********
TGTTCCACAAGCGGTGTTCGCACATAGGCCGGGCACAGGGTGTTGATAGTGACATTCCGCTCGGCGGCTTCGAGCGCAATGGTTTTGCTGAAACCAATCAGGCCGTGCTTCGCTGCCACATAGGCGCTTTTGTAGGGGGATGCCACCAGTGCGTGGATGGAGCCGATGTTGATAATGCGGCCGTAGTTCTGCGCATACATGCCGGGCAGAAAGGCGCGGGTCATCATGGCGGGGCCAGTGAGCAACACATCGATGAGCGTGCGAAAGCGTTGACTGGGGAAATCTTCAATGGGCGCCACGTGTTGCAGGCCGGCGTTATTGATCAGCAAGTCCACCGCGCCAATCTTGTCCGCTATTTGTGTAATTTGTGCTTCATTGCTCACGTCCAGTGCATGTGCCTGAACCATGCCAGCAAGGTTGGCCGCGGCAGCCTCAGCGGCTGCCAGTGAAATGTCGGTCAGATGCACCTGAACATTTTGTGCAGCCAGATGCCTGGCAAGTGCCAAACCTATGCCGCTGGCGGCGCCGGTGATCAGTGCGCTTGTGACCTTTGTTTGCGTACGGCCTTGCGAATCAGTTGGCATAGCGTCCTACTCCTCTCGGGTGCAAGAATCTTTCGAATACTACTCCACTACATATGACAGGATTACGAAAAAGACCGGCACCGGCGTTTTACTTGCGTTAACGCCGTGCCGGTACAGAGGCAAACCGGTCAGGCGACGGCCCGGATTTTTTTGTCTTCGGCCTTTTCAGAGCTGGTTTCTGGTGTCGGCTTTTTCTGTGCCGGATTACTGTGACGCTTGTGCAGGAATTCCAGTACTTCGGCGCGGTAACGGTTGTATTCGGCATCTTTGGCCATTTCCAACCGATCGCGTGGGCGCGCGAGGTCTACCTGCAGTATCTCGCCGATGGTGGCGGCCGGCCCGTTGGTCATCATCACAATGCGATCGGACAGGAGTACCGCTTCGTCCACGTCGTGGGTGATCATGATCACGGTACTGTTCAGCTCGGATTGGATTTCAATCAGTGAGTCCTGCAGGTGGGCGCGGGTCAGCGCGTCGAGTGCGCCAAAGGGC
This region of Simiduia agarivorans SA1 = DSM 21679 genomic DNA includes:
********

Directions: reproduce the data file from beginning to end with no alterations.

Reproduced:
TGTTCCACAAGCGGTGTTCGCACATAGGCCGGGCACAGGGTGTTGATAGTGACATTCCGCTCGGCGGCTTCGAGCGCAATGGTTTTGCTGAAACCAATCAGGCCGTGCTTCGCTGCCACATAGGCGCTTTTGTAGGGGGATGCCACCAGTGCGTGGATGGAGCCGATGTTGATAATGCGGCCGTAGTTCTGCGCATACATGCCGGGCAGAAAGGCGCGGGTCATCATGGCGGGGCCAGTGAGCAACACATCGATGAGCGTGCGAAAGCGTTGACTGGGGAAATCTTCAATGGGCGCCACGTGTTGCAGGCCGGCGTTATTGATCAGCAAGTCCACCGCGCCAATCTTGTCCGCTATTTGTGTAATTTGTGCTTCATTGCTCACGTCCAGTGCATGTGCCTGAACCATGCCAGCAAGGTTGGCCGCGGCAGCCTCAGCGGCTGCCAGTGAAATGTCGGTCAGATGCACCTGAACATTTTGTGCAGCCAGATGCCTGGCAAGTGCCAAACCTATGCCGCTGGCGGCGCCGGTGATCAGTGCGCTTGTGACCTTTGTTTGCGTACGGCCTTGCGAATCAGTTGGCATAGCGTCCTACTCCTCTCGGGTGCAAGAATCTTTCGAATACTACTCCACTACATATGACAGGATTACGAAAAAGACCGGCACCGGCGTTTTACTTGCGTTAACGCCGTGCCGGTACAGAGGCAAACCGGTCAGGCGACGGCCCGGATTTTTTTGTCTTCGGCCTTTTCAGAGCTGGTTTCTGGTGTCGGCTTTTTCTGTGCCGGATTACTGTGACGCTTGTGCAGGAATTCCAGTACTTCGGCGCGGTAACGGTTGTATTCGGCATCTTTGGCCATTTCCAACCGATCGCGTGGGCGCGCGAGGTCTACCTGCAGTATCTCGCCGATGGTGGCGGCCGGCCCGTTGGTCATCATCACAATGCGATCGGACAGGAGTACCGCTTCGTCCACGTCGTGGGTGATCATGATCACGGTACTGTTCAGCTCGGATTGGATTTCAATCAGTGAGTCCTGCAGGTGGGCGCGGGTCAGCGCGTCGAGTGCGCCAAAGGGC
This region of Simiduia agarivorans SA1 = DSM 21679 genomic DNA includes: